Loyola Medicine – Making Search Work
One of the beauties — and challenges — of websites is that they’re never truly done. Think about it. Sure, you can go through a redesign and overhaul the look and feel of your site, but is it ever done? There are always new components to add or strategies you can test. When it comes to your site and its user experience, you always want to make sure it’s as good as can be.
We love working with our clients to overhaul their online presence and then maintain a relationship as we help fine-tune aspects of the site after the launch.
That’s exactly what we’ve done with Loyola Medicine here in Chicago.
We performed a complete redesign of Loyola’s website about two years ago. After launch is a time that may seem like the least active part of a project life cycle, but in reality, it is the best time to fine tune the experience. One recent fine-tuning opportunity was with the site’s DocFinder tool.
When the site was originally designed, it was our understanding that visitors frequently searched for doctors.However, we came to realize that there really were two different audiences who used the search function: the group of people who know the doctor they were looking for and needed his or her information, and the group of people who knew they needed a doctor but didn’t know who was the best fit. Our task with this update was to address the latter audience.
To solve the problem, we recommended rebuilding the search tool to allow for the default search option to search by specialty or condition, rather than name. It sounds simple and minimal, but the reality is it completely changes the user experience. Someone in our primary audience will easily be able to browse through doctors that meet their specific needs and not have to scroll through hundreds of names looking at each doctor’s specialty.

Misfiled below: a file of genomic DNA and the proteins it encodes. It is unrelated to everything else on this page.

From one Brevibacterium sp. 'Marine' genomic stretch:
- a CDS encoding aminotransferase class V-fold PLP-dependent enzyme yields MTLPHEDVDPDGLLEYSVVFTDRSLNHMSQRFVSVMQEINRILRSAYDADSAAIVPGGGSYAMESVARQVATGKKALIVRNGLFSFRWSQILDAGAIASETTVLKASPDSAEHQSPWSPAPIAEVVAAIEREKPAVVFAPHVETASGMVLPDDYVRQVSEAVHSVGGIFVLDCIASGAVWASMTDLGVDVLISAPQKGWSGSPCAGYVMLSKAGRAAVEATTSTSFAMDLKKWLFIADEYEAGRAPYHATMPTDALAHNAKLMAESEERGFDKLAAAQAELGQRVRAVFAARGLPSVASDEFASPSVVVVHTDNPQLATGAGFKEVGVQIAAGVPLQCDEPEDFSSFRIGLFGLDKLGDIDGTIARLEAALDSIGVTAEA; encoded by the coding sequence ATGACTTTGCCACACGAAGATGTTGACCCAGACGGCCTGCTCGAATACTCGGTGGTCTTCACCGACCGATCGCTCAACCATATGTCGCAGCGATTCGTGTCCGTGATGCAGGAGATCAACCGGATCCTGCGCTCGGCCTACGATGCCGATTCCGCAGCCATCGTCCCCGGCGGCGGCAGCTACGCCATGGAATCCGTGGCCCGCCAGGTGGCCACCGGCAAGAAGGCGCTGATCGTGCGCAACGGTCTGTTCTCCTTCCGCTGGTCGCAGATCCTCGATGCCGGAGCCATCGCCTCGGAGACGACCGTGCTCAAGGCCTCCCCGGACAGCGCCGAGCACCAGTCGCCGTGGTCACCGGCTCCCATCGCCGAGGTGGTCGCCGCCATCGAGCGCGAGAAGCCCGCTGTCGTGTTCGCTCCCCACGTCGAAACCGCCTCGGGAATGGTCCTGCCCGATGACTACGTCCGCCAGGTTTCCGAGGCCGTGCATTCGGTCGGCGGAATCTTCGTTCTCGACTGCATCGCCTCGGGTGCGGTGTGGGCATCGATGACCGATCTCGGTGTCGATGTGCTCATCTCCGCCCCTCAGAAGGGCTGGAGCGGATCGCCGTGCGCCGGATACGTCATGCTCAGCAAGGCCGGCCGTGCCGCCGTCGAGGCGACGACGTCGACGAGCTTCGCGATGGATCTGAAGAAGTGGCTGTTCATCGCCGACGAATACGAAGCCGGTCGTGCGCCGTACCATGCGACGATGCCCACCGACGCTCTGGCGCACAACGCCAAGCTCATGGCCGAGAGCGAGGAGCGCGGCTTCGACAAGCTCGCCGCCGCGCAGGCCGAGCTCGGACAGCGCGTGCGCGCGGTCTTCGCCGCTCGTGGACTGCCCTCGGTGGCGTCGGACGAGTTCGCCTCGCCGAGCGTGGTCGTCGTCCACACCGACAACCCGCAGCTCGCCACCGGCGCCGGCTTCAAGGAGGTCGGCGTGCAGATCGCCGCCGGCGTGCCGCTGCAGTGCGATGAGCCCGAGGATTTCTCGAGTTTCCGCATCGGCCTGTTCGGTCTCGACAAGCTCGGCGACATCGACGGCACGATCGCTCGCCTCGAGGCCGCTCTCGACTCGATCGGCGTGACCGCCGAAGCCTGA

Not to be forgotten, the secondary audience that knows who they are looking for simply have to toggle within the search panel to search by doctor name. They’re on much more of a direct path than our primary audience, and they shouldn’t mind that extra simple step.
One of the best things about using Drupal for the Loyola Medicine website, and specifically the DocFinder search page, is that we were able to seamlessly integrate Loyola’s database with the website. That way, the website does not become the database of record, and also it allows the content on the site to update whenever it updates within the database.
In the process of restructuring the search options, we adjusted the format of the search, again to make for an easier user experience. Rather than a multi-tiered approach (think of searching for a condition, then selecting next, then searching for a location, then selecting next, and so on), we made the primary filters visible from the outset.
As part of the project, we spoke with the staff at Loyola, and we heard feedback that many of the doctors thought the results page of the DocFinder came up short when compared with other hospitals. Initially, the page just displayed the doctor’s name and one of their specialties; to learn more, the user had to click the doctor’s bio page. Because of Drupal’s seamless integration, we were easily able to revamp that. Now when a user searches for doctors, the results
page lists a doctor’s name, their title, their complete list of specialties and the location of their practice. Users are still able to read more on the individual doctor’s bio page, but this way, they can much more of an understanding of who the doctor is and what they do from the outset.
We were appreciative that the doctors talked with us about their frustrations, and it served as a great reminder to think of everyone who uses — and is impacted by — your website. Especially if you ever do work on a website for a hospital or law firm, it’s important to consider the professionals who are trying to be found. Oftentimes they have their own set of expectations for the website, and it’s important to meet those whenever possible.
We’re excited to see the results of these updates, and we’re looking forward to our next challenge so we can continue to help Loyola Medicine’s website be as powerful as it can be.
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